During the past twelve months the mountain bike scene has literally been rolled into submission by plus-size tires, and these chunkier bits of rubber have fuelled many a tech talk. But while 2.8″ tires have become the benchmark for E-MTBs, conventional mountain bikes haven’t been as eager to roll out the plus-size format on all bikes. The SCOTT Spark Plus is actually the only bike on this test with plus-size tires, but its performance is able to dispute one major misconception: plus-size tires aren’t genetic wallowers. The lightest bike on test at 11.71 kg, the Spark Plus is super-direct and has Maglev-like acceleration.
|FOCUS JAM C Factory||€ 4,999||13.40 kg||150/140 mm||27.5″|
|Giant Trance Advanced 0||€ 6,799||12.34 kg||150/140 mm||27.5″|
|Lapierre Zesty AM 927 Ultimate||€ 4,999||12.67 kg||150/150 mm||27.5″|
|ROSE ROOT MILLER 3||€ 4,199||12.79 kg||140/140 mm||29″|
|SCOTT Spark Plus 700 Tuned||€ 7,599||11.71 kg||130/120 mm||27,5 +|
|Specialized Stumpjumper Expert Carbon 29||€ 4,999||13.61 kg||150/135 mm||29″|
|Trek Fuel EX 9.9 29||€ 7,999||11.90 kg||130/130 mm||29″|
|Yeti SB5 TURQ X01 Eagle||€ 8,939||11.97 kg||150/127 mm||27.5″|
|YT JEFFSY 29 CF Pro||€ 3,999||12.95 kg||140/140 mm||29″|
Tops & Flops
Often small details can make a huge difference: seamless integration, first-class ergonomics and carefully selected parts. Easier said than done – here are some of the tops and flops from this grouptest.
It’s all in the details
It’s 2017. We should not still be finding fault in build specs, but it’s clearly an area that still needs work. Looking at geometry, it’s easy to surmise that brands are delivering a solid performance across the board, but certain brands have glaring flaws in their component choices. Often the bikes are let down by one small detail that makes a major impact on the ride. Just take the Giant Trance Advanced 0, which has impeccable geometry and an efficient rear end, but comes undone on the trail thanks to its cockpit (the oh-so-long 70 mm stem and narrow 740 mm bars) as well as the less-than-ideal Schwalbe Nobby Nic tires. Tires are hit-and-miss across the test fleet though, with the Yeti SB5 TURQ and the ROSE ROOT MILLER flailing due to a similar tire-related demise. Lapierre, Trek, and YT are the forerunners here, with each bike delivering a solid, faultless performance on the trails.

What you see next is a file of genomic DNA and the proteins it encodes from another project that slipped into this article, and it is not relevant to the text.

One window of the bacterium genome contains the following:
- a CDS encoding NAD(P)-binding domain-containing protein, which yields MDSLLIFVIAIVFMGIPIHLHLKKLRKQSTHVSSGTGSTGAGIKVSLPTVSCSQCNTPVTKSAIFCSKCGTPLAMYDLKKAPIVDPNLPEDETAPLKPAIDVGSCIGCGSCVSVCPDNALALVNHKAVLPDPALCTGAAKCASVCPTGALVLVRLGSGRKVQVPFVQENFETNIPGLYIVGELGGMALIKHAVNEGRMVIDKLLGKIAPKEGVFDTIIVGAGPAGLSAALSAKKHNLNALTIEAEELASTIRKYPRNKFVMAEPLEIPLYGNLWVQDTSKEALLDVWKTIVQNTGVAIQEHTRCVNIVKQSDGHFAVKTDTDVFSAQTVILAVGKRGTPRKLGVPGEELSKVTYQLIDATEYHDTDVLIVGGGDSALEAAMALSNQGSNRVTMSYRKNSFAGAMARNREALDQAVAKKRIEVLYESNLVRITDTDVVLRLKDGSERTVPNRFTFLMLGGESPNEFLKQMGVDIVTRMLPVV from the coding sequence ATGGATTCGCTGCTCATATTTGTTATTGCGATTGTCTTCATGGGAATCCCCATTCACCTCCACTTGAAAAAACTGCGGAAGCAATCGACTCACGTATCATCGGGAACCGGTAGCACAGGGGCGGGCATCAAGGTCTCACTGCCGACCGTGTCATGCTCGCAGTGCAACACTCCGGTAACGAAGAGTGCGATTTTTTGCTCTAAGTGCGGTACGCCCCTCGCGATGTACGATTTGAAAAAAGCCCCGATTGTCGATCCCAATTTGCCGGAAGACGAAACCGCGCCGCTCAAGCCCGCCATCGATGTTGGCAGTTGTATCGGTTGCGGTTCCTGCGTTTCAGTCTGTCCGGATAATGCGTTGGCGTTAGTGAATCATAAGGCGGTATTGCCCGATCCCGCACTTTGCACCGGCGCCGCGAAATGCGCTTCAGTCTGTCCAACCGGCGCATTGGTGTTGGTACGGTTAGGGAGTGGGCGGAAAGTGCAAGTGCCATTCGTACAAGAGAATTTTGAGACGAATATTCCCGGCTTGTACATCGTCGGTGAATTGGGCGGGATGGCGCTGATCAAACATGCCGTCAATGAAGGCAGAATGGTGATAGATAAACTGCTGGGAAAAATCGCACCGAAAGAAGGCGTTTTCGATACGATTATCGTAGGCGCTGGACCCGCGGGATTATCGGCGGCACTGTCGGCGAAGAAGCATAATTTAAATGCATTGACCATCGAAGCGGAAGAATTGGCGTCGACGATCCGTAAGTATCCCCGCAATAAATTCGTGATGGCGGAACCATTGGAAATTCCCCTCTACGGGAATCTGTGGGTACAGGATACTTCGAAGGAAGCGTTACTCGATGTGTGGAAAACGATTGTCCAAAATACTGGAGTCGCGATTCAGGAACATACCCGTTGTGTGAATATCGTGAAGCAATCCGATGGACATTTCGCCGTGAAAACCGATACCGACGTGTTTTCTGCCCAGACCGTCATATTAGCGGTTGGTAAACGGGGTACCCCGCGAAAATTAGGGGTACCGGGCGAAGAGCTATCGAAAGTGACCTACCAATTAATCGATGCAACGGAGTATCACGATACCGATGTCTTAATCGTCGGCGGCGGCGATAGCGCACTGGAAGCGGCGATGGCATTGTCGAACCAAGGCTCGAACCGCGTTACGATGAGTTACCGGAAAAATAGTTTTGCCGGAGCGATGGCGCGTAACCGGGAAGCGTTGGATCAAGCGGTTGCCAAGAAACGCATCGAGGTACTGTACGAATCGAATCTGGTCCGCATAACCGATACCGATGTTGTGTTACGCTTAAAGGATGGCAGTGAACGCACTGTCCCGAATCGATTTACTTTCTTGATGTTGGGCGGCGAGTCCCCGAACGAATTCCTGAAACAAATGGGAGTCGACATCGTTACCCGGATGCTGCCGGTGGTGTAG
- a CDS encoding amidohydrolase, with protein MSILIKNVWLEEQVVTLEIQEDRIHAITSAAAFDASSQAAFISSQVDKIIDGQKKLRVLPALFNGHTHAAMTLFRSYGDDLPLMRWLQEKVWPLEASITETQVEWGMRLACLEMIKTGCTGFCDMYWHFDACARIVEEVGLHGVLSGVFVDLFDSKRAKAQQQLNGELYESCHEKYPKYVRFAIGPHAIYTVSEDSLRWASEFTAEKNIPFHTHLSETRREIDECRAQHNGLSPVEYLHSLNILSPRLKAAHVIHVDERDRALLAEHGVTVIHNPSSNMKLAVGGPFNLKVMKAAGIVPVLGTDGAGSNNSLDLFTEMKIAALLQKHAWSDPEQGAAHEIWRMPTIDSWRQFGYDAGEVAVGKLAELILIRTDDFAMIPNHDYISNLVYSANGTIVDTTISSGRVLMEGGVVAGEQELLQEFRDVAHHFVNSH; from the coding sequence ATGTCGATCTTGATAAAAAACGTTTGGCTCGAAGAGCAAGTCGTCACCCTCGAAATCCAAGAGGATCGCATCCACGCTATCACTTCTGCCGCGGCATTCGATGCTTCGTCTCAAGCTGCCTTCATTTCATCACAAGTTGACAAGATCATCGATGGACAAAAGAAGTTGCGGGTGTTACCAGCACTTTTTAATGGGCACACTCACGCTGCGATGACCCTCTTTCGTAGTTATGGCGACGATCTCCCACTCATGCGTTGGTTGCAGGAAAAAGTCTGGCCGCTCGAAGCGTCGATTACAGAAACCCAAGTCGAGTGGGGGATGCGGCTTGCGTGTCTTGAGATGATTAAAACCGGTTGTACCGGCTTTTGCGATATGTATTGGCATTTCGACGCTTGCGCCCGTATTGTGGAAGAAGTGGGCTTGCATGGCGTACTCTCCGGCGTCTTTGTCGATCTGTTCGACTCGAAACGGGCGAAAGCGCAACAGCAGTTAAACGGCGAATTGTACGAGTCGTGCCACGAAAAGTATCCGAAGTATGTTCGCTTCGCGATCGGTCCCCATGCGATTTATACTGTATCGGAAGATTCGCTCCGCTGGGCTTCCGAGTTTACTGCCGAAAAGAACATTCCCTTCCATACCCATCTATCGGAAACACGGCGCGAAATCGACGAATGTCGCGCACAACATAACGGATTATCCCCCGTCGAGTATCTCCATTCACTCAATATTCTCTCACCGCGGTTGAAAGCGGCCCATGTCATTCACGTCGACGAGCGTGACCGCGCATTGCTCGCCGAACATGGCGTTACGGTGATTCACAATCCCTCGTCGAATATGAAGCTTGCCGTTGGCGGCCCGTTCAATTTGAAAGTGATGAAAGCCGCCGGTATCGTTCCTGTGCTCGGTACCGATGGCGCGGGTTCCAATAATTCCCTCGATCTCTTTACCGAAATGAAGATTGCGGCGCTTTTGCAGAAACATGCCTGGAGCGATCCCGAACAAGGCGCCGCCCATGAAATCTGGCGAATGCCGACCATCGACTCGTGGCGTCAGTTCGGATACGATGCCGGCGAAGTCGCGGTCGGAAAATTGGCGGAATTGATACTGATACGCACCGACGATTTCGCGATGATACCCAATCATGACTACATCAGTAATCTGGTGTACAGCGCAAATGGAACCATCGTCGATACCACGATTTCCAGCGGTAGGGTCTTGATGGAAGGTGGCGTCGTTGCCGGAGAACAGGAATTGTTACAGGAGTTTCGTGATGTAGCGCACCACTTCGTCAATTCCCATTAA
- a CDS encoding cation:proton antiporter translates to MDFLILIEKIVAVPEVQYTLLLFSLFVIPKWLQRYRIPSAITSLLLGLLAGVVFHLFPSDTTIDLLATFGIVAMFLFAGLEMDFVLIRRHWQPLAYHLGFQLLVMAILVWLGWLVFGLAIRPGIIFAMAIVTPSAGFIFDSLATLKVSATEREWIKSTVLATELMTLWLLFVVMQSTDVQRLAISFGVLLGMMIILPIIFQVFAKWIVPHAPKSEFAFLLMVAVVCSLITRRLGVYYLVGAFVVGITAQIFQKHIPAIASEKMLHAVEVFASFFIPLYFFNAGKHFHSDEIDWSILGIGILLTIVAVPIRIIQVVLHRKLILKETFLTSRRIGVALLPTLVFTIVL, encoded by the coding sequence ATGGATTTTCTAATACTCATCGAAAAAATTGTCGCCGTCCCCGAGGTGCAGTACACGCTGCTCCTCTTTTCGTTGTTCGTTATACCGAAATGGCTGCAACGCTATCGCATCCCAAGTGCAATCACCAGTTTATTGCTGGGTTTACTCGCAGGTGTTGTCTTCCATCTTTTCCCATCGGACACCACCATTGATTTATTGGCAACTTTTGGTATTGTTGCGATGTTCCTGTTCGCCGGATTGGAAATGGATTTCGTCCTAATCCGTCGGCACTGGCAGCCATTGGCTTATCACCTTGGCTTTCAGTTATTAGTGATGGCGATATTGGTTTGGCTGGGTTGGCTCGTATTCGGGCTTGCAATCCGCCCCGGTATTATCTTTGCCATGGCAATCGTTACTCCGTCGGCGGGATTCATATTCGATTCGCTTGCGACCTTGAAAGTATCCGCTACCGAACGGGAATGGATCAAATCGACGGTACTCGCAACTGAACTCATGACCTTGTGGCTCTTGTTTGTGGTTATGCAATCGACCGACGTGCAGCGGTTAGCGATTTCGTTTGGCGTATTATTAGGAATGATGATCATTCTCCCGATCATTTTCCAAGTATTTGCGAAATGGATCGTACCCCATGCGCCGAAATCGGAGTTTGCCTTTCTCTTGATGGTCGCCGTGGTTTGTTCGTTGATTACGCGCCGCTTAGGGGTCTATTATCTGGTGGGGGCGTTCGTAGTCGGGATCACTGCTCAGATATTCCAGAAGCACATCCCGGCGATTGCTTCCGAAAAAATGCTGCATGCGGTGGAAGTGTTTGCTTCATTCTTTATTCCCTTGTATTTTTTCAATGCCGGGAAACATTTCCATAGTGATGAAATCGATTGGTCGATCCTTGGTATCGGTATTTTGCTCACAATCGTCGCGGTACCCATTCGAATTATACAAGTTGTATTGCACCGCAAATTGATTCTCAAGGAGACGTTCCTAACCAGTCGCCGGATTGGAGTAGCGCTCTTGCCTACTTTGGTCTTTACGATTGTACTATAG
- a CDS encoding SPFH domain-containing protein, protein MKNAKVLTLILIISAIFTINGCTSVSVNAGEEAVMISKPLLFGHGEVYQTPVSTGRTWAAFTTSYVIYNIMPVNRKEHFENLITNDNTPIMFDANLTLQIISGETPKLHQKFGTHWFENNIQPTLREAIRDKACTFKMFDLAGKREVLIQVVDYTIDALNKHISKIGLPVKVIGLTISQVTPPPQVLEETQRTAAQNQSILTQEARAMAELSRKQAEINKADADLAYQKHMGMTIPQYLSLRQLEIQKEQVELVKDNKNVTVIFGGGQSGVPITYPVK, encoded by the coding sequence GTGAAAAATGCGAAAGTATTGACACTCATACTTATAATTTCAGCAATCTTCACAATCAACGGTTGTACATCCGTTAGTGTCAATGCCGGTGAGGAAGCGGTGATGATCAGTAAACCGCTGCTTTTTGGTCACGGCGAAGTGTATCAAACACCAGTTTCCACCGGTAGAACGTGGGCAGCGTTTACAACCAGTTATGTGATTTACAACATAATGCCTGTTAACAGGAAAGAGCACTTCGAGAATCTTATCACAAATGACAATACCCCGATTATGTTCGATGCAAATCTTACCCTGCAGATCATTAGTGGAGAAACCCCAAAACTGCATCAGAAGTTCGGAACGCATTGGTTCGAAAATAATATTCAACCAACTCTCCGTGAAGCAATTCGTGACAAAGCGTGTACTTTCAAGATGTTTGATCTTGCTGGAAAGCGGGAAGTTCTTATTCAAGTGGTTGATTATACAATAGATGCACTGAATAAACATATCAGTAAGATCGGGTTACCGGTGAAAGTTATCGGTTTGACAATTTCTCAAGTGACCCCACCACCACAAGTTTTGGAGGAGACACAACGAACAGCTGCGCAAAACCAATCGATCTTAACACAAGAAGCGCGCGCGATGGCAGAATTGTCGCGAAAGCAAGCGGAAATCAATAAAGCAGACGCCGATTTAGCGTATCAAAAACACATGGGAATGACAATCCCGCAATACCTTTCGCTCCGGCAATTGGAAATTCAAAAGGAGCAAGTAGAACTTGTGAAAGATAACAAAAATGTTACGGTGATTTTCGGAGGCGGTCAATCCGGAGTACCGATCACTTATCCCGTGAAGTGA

More bike for your buck
This group test didn’t just have one winner – it had thousands of them (namely you guys)! Right now, it’s evident that we’re living in a fortunate time (or, at least, we are when it comes to value for money). Haters can hate on new standards, throw dirt on plus-size tires, and curse all the latest developments, but 2017’s crop represents the most well-rounded and highest-performing bikes that we’ve ever ridden. Admittedly they’re all pretty expensive, but we’re confident that the benefits of these top-end bikes are already trickling down to the more affordably models from each brand. There’s also a huge gulf in price between direct-order bikes and brands that follow the regular retail model, so if you’re nifty with a spanner and wrench, then direct-order bikes are another step towards extra value for money.
|Bike||Uphill||Downhill||Handling Stable / Agile||Value for money|
The best trail bike of 2017
This test was dominated by the Trek Fuel EX 9.9 29, which displayed super-balanced and versatile handling, ultra-efficient climbing, a generously well-chosen spec, and an achingly cool look. If you’re looking for a comfortable whip for all-day rides, rocking the jumpline, and doing the odd enduro race, then this is the ultimate bike! Its top-spec model with carbon wheels costs € 7,999 – basically double the amount of the YT JEFFYSY 29 CF PRO, which shares many of the same great riding genes and an equally well-considered spec. (No surprise then that this one is our Best Value tip!) If we were buying a new bike, the JEFFSY would be our first choice based on budget – but if we’re talking performance, the Trek Fuel EX has the edge.
All bikes in test: FOCUS JAM C Factory | Giant Trance Advanced 0 | Lapierre Zesty AM 927 Ultimate | ROSE ROOT MILLER 3 | SCOTT Spark Plus 700 Tuned | Specialized Stumpjumper Expert Carbon 29 | Trek Fuel EX 9.9 29 | Yeti SB5 TURQ X01 Eagle | YT JEFFSY 29 CF Pro
Words & Photos: Christoph Bayer